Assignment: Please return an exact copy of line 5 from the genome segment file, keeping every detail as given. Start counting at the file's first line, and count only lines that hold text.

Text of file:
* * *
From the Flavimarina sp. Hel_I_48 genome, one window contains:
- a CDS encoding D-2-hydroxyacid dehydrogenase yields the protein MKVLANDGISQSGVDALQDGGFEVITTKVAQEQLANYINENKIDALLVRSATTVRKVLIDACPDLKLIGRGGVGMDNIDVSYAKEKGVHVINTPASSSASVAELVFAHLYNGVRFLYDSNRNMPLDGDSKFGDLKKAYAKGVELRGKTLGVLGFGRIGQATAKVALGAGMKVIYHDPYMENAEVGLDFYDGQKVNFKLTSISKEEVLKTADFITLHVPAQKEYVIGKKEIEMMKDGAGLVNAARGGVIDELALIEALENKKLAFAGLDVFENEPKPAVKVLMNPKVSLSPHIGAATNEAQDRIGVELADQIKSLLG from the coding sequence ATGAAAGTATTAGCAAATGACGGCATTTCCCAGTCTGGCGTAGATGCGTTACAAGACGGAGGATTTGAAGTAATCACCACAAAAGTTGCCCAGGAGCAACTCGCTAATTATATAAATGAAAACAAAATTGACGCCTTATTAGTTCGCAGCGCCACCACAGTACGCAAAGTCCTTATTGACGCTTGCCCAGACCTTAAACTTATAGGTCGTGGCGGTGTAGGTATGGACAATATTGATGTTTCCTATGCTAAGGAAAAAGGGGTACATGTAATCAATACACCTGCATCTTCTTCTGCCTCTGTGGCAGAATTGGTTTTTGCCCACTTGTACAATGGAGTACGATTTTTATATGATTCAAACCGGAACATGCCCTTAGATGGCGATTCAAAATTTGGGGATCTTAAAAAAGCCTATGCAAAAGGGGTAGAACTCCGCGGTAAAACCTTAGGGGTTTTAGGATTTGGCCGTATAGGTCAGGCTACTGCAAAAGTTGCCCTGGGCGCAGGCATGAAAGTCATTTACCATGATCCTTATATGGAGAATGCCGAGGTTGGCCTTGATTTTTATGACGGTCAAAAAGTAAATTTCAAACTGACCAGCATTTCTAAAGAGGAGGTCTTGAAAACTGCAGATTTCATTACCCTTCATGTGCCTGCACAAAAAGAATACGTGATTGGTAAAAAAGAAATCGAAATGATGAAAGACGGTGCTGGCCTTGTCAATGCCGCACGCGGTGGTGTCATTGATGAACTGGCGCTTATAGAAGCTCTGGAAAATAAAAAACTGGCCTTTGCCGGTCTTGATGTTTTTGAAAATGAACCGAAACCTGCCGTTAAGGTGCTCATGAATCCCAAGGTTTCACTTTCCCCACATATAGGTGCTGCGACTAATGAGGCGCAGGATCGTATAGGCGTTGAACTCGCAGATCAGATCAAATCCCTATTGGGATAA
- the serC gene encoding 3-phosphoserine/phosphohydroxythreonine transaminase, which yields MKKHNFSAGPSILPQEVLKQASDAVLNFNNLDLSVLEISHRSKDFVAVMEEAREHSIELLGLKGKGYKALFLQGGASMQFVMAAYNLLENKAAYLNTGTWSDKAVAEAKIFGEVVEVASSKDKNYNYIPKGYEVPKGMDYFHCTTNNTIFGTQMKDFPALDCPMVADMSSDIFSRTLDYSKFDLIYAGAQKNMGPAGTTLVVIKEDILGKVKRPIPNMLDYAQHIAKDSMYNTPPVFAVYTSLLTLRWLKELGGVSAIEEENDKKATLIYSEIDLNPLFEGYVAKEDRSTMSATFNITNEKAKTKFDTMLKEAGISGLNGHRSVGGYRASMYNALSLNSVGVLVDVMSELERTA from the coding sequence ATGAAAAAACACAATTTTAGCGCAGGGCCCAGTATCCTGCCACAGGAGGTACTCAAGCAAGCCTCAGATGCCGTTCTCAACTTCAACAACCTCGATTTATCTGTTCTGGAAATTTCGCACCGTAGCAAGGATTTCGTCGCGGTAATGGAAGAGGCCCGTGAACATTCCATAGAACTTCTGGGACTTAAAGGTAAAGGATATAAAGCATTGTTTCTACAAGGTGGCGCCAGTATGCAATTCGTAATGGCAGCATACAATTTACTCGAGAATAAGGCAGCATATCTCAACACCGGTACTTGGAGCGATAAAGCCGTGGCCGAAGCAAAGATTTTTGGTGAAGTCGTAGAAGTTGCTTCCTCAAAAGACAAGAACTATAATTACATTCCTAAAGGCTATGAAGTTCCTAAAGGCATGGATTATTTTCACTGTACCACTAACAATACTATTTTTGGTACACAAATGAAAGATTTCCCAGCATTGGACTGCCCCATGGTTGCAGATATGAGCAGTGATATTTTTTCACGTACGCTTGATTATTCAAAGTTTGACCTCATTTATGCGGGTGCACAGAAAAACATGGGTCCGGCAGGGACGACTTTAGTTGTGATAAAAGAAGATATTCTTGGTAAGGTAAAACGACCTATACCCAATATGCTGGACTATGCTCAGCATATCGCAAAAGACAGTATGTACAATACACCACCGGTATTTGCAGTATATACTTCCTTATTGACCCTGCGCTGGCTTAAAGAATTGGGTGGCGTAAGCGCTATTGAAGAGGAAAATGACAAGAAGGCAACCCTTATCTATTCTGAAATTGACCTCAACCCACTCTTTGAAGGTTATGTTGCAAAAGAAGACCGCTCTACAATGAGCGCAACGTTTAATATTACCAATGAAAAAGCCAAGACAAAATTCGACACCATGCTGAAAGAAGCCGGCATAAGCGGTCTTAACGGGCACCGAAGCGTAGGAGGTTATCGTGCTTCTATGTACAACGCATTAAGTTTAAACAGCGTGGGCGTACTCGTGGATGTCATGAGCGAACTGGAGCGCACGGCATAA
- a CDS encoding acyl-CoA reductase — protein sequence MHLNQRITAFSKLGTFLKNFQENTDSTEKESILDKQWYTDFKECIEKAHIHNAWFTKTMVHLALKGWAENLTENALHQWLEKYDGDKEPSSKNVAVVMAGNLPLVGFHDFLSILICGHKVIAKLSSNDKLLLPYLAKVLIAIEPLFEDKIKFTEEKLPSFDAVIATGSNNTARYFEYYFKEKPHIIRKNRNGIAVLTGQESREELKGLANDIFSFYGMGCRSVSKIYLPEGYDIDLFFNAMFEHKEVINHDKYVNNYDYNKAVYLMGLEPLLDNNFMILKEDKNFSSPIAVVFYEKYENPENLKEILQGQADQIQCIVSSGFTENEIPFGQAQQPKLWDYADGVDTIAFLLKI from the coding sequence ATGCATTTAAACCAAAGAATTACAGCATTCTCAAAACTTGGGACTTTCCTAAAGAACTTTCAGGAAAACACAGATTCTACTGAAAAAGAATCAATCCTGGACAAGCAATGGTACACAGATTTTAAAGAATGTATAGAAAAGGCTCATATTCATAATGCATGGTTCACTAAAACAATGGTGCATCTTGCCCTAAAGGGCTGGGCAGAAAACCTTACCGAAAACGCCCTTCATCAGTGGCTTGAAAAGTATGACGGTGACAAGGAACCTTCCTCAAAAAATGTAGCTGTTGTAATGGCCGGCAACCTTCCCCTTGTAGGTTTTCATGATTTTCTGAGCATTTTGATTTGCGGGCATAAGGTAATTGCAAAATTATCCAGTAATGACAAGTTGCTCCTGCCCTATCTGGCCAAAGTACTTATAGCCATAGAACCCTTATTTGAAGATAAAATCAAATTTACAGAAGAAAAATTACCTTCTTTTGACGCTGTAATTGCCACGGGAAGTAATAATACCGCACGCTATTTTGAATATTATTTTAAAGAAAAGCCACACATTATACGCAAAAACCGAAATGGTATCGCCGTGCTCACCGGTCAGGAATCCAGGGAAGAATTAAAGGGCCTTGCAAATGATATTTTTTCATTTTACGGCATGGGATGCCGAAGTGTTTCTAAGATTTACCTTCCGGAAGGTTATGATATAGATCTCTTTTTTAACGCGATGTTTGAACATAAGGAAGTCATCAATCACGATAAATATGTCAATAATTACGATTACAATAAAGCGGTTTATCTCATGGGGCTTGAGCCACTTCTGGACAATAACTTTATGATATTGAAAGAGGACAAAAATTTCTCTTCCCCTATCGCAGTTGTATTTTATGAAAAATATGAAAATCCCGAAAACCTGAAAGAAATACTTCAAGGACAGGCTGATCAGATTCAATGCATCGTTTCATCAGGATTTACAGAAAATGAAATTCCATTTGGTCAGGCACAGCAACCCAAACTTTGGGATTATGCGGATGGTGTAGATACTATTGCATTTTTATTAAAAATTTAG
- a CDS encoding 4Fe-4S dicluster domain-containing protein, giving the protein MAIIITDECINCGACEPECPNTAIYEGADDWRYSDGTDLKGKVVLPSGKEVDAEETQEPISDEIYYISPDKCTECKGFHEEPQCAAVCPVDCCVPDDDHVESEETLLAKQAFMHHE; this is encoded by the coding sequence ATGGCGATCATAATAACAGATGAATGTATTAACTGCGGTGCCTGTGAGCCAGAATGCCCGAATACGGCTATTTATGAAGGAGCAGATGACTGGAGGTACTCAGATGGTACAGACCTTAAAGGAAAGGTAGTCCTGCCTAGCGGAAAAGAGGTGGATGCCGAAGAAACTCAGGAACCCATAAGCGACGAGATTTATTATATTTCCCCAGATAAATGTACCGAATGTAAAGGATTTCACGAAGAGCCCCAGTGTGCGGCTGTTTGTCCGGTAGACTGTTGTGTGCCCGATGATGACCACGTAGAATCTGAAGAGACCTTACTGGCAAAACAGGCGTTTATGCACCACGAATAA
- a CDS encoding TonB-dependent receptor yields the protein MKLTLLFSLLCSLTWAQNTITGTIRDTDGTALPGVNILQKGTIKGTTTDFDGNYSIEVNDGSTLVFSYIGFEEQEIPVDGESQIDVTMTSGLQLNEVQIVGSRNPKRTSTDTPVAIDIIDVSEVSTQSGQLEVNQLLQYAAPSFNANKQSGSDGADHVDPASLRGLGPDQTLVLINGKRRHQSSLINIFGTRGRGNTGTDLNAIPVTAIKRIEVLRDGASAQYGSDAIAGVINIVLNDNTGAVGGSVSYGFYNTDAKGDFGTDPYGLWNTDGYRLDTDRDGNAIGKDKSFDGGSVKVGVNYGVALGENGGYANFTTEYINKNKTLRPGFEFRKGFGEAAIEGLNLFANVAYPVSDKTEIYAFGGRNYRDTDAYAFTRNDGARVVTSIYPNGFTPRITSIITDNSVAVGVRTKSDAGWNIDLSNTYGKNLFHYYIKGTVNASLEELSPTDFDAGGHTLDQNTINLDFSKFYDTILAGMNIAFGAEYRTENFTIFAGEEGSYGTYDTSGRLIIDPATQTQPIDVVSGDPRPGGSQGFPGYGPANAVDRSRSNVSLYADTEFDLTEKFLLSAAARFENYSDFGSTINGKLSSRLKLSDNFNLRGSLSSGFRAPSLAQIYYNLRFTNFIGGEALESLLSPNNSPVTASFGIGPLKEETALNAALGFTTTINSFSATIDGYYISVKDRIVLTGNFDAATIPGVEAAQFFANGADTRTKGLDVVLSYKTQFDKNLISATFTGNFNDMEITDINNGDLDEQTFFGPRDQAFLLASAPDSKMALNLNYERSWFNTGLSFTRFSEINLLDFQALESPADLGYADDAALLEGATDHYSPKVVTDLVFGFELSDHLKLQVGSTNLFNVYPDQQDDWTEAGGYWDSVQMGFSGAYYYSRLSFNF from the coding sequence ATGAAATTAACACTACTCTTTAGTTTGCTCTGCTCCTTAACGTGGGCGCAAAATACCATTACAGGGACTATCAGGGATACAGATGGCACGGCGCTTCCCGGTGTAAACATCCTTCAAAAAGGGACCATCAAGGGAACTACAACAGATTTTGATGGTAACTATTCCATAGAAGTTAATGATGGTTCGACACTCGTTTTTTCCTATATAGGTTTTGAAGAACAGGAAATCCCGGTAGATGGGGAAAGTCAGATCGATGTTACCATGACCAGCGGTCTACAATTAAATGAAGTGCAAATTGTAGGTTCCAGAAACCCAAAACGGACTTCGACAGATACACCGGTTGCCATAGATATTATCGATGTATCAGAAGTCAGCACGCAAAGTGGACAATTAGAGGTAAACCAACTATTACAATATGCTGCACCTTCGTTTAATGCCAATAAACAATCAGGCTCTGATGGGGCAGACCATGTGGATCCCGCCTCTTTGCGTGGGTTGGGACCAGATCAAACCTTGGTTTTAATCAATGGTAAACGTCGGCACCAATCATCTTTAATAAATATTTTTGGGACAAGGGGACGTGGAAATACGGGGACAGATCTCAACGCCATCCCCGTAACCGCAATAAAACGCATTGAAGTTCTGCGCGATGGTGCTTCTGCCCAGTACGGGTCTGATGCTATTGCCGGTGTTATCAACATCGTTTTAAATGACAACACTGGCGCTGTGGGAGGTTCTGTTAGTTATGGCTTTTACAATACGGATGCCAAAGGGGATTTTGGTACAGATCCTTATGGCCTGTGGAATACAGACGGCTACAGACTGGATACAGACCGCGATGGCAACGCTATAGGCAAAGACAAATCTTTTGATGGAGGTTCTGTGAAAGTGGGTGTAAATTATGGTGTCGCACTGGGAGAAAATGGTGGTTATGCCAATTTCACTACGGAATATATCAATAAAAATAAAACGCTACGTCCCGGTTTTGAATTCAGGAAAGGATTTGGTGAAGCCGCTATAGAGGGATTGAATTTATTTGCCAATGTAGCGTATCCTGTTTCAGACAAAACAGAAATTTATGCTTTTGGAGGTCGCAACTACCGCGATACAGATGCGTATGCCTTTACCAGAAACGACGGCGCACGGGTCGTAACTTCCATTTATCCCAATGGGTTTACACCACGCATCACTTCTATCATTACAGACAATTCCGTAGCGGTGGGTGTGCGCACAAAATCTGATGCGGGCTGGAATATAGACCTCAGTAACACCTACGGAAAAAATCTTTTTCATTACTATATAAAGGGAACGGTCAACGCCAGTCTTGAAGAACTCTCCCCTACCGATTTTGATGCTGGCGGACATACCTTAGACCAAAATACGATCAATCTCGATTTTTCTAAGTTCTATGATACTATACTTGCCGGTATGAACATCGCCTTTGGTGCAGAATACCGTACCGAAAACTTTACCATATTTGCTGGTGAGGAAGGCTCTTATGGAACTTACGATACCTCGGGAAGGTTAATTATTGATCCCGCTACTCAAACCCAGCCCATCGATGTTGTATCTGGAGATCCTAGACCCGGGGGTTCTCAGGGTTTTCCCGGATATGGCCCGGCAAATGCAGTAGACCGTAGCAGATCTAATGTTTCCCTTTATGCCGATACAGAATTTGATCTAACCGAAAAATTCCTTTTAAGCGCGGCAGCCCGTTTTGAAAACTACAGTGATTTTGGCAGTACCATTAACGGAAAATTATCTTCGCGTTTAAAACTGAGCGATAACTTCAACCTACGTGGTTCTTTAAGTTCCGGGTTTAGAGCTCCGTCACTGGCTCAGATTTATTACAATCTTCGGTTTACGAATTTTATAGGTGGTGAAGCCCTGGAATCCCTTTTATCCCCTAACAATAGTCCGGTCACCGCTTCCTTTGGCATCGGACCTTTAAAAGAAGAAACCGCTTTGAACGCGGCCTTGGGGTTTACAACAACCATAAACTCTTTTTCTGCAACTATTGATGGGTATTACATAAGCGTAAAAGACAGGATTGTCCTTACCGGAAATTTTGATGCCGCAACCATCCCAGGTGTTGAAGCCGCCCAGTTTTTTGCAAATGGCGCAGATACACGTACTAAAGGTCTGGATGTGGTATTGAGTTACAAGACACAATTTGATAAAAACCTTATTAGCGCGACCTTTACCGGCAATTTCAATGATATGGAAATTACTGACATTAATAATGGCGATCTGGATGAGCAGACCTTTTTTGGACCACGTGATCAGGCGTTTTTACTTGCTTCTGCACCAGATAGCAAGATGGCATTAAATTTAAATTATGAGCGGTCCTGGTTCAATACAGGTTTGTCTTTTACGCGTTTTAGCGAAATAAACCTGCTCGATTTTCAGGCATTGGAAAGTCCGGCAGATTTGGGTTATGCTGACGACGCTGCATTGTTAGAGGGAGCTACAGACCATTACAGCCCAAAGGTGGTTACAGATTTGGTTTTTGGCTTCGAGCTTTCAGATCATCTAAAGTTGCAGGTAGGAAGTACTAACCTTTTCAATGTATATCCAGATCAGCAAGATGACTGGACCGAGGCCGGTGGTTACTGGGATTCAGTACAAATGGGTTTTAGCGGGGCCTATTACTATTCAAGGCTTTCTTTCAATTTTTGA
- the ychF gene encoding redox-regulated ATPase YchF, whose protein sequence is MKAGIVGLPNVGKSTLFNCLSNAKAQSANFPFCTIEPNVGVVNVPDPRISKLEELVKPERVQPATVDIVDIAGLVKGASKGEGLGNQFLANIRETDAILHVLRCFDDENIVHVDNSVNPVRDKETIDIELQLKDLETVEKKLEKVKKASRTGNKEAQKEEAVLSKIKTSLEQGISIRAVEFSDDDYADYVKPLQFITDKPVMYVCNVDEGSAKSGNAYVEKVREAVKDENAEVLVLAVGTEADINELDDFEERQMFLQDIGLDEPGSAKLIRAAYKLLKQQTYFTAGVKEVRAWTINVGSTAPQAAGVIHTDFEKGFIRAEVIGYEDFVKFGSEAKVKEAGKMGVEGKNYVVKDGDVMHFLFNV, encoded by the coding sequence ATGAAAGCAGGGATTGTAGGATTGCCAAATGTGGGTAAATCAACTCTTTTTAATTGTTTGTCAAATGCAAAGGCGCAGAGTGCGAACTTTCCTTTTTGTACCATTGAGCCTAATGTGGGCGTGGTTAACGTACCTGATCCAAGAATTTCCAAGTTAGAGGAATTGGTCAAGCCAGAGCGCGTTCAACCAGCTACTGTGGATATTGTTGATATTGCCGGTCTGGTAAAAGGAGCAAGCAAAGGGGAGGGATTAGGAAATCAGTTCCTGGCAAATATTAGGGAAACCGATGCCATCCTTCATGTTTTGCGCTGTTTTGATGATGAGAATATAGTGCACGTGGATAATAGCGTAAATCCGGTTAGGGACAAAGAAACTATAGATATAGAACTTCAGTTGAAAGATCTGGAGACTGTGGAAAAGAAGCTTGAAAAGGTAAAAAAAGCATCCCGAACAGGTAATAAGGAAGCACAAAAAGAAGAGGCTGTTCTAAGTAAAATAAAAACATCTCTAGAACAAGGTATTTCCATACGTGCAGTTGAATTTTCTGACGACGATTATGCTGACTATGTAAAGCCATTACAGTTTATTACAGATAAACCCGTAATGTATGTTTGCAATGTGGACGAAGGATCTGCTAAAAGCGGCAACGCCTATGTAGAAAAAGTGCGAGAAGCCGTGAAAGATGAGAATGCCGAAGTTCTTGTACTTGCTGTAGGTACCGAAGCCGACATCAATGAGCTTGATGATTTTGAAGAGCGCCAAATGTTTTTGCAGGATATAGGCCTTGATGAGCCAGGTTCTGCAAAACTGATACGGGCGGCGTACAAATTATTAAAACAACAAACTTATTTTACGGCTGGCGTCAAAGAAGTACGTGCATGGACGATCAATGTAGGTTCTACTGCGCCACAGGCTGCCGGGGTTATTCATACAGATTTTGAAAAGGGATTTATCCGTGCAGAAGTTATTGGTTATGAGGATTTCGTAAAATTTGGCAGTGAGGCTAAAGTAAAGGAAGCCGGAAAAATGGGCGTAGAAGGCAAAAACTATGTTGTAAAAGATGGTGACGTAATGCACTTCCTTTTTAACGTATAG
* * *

- a CDS encoding 4Fe-4S dicluster domain-containing protein, giving the protein MAIIITDECINCGACEPECPNTAIYEGADDWRYSDGTDLKGKVVLPSGKEVDAEETQEPISDEIYYISPDKCTECKGFHEEPQCAAVCPVDCCVPDDDHVESEETLLAKQAFMHHE; this is encoded by the coding sequence ATGGCGATCATAATAACAGATGAATGTATTAACTGCGGTGCCTGTGAGCCAGAATGCCCGAATACGGCTATTTATGAAGGAGCAGATGACTGGAGGTACTCAGATGGTACAGACCTTAAAGGAAAGGTAGTCCTGCCTAGCGGAAAAGAGGTGGATGCCGAAGAAACTCAGGAACCCATAAGCGACGAGATTTATTATATTTCCCCAGATAAATGTACCGAATGTAAAGGATTTCACGAAGAGCCCCAGTGTGCGGCTGTTTGTCCGGTAGACTGTTGTGTGCCCGATGATGACCACGTAGAATCTGAAGAGACCTTACTGGCAAAACAGGCGTTTATGCACCACGAATAA